Harrogate hosted the Eurovision song contest in 1982, the year the International Centre opened. It has won various floral competitions, including Britain in Bloom in 2003, and European floral competitions in 1977 and 2004. The cauldron for the London 2012 Olympics was designed and built by Thomas Heatherwick in Harrogate.

Harrogate: shopping

Harrogate town centre & war memorial   Antique shop, Montpellier quarter

Harrogate is centred on the War Memorial at Prospect Crescent. 

The main shopping area is east from there, on James St, Cambridge St, Oxford St, and Beulah St. There's a WH Smith and a TK Maxx in the Victoria Shopping Centre at the top of Cambridge St. 

Parliament St and the Montpellier Quarter have a number of interesting and expensive stores. There are quite a few independent and less expensive shops on Cheltenham Parade and the streets off it, such as the lower part of Station Parade, and Commercial Street. 

Cambridge St, Harrogate   Cheltenham Parade, Harrogate

Harrogate: Bettys

Bettys Harrogate

Also in this area, at no.1 Parliament St, is Bettys Cafe Tea Rooms. Founded in Harrogate in 1919 by Frederick Belmont, an orphan from Switzerland, Bettys quickly became very popular, and there are now six Bettys, including in York and Ilkley. As well as the tea rooms, they have a shop selling bread, cakes, biscuits, and chocolates, all made by hand in the Bettys craft bakery. Tea and coffee is by Taylors of Harrogate - bought by Bettys in the 1960s.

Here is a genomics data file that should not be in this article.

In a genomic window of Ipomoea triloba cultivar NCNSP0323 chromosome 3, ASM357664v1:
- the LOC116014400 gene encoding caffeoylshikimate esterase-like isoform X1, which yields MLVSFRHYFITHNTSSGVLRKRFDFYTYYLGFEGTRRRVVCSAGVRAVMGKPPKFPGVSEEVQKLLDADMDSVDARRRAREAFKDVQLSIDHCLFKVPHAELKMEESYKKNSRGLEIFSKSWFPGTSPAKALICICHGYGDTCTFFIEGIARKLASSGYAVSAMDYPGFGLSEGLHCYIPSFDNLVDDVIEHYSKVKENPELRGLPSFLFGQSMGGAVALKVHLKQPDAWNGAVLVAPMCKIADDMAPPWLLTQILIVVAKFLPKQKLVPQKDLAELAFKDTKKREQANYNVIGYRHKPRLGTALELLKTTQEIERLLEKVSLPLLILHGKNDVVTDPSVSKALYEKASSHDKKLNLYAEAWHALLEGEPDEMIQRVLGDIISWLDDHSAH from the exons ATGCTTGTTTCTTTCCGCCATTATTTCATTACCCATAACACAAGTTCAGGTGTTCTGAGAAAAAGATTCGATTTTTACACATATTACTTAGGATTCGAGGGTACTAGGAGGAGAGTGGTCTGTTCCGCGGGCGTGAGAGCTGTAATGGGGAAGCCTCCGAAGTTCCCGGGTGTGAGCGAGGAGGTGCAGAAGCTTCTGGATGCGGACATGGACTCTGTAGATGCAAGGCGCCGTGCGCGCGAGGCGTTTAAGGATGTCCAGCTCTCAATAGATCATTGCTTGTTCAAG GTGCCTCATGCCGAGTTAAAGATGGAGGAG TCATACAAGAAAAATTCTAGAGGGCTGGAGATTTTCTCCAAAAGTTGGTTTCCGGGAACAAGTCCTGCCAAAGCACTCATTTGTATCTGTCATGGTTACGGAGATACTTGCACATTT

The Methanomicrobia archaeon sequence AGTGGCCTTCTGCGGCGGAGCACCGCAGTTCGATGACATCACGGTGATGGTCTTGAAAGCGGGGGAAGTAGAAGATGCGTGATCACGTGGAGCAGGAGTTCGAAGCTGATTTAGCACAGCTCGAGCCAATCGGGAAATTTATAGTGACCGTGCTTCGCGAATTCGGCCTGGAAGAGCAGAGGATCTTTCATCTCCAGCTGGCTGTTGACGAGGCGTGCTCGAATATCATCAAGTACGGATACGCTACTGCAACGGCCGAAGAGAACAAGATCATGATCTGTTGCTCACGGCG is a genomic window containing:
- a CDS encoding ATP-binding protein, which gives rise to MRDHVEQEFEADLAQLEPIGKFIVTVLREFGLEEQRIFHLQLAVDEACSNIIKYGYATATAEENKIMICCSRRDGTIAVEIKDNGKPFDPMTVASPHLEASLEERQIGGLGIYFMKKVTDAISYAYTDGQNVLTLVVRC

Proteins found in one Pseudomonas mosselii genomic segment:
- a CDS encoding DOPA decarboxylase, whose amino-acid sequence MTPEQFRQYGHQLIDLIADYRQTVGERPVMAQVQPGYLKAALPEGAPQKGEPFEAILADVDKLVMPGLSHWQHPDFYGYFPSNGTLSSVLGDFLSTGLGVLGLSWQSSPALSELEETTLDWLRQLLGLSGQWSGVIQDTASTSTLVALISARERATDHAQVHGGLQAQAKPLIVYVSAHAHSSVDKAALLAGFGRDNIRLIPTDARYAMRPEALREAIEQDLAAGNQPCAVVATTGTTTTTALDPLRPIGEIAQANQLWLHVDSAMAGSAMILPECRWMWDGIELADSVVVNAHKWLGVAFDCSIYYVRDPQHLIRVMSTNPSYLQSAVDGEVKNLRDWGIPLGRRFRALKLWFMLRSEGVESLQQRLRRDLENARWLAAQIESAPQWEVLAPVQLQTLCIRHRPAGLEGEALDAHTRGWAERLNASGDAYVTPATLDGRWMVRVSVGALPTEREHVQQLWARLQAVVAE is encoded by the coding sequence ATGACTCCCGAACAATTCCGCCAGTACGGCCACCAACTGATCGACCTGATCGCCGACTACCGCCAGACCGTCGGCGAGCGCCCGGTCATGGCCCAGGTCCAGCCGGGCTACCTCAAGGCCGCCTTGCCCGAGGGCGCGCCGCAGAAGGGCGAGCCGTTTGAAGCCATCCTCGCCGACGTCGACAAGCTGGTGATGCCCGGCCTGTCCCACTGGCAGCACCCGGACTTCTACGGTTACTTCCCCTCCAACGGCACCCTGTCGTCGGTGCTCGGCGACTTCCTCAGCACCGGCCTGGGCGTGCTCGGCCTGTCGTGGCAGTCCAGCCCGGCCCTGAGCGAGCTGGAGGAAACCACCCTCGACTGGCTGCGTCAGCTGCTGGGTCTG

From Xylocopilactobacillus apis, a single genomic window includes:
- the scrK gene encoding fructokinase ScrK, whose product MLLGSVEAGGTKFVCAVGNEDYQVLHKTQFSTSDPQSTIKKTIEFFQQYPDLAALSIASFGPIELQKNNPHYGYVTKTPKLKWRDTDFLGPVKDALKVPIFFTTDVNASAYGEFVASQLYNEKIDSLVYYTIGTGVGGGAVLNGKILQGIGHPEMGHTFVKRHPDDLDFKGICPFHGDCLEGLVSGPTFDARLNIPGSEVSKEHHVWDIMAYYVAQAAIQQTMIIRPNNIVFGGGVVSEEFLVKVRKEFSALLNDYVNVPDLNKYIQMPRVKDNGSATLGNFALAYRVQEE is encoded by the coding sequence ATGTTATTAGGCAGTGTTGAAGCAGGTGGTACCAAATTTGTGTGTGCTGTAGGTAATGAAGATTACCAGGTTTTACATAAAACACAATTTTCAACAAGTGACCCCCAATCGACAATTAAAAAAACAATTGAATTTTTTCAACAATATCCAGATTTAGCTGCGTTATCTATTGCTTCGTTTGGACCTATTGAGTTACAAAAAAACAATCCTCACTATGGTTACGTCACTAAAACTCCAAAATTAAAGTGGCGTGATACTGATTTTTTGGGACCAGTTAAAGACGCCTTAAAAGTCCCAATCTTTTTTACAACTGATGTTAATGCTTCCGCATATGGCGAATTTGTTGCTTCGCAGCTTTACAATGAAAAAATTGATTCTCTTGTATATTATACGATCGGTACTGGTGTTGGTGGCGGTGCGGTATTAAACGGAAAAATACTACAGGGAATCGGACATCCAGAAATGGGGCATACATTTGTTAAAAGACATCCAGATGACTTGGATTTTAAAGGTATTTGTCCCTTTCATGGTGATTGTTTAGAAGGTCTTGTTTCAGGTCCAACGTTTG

There are various possible explanations for the name Bettys, but no-one knows for sure who she was. Could it be that the company's first Board Meeting was interrupted by a little girl called Betty, just as the directors were discussing what to call the business?

Harrogate: the Harrogate International Centre

Harrogate International Centre   Royal Hall, Harrogate

Harrogate Internation Centre is a convention and conference centre, which opened in 1982, and hosted the Eurovision Song Contest in that year. As well as the modern, purpose-built facilities, conferences can book the Royal Hall, a 1000-seater theatre which dates from 1903, and was part of Harrogate's spa facilities. (It was known as the Kursaal until World War I, when its named was changed for reasons of patriotism). A Holiday Inn hotel is incorporated in the complex. Harrogate International Centre is the third largest such venue in Britain.

Holiday Inn, Harrogate   Harrogate International Centre

Harrogate: the Great Yorkshire Show